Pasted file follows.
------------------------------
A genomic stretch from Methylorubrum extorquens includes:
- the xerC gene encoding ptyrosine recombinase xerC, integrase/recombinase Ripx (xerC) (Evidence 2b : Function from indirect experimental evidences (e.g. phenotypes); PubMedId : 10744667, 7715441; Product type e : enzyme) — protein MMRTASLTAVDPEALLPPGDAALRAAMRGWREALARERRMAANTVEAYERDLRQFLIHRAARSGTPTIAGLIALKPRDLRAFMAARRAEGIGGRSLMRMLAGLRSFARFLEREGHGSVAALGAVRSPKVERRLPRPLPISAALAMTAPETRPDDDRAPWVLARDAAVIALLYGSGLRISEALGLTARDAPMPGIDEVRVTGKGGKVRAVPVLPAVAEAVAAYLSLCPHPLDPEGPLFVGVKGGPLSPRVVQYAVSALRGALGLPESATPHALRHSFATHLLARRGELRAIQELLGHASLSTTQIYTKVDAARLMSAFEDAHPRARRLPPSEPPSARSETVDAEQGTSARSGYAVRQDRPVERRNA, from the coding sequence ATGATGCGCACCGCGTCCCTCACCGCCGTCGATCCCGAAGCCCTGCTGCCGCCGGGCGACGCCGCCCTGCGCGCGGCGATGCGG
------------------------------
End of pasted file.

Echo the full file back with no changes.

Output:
A genomic stretch from Methylorubrum extorquens includes:
- the xerC gene encoding ptyrosine recombinase xerC, integrase/recombinase Ripx (xerC) (Evidence 2b : Function from indirect experimental evidences (e.g. phenotypes); PubMedId : 10744667, 7715441; Product type e : enzyme) — protein MMRTASLTAVDPEALLPPGDAALRAAMRGWREALARERRMAANTVEAYERDLRQFLIHRAARSGTPTIAGLIALKPRDLRAFMAARRAEGIGGRSLMRMLAGLRSFARFLEREGHGSVAALGAVRSPKVERRLPRPLPISAALAMTAPETRPDDDRAPWVLARDAAVIALLYGSGLRISEALGLTARDAPMPGIDEVRVTGKGGKVRAVPVLPAVAEAVAAYLSLCPHPLDPEGPLFVGVKGGPLSPRVVQYAVSALRGALGLPESATPHALRHSFATHLLARRGELRAIQELLGHASLSTTQIYTKVDAARLMSAFEDAHPRARRLPPSEPPSARSETVDAEQGTSARSGYAVRQDRPVERRNA, from the coding sequence ATGATGCGCACCGCGTCCCTCACCGCCGTCGATCCCGAAGCCCTGCTGCCGCCGGGCGACGCCGCCCTGCGCGCGGCGATGCGG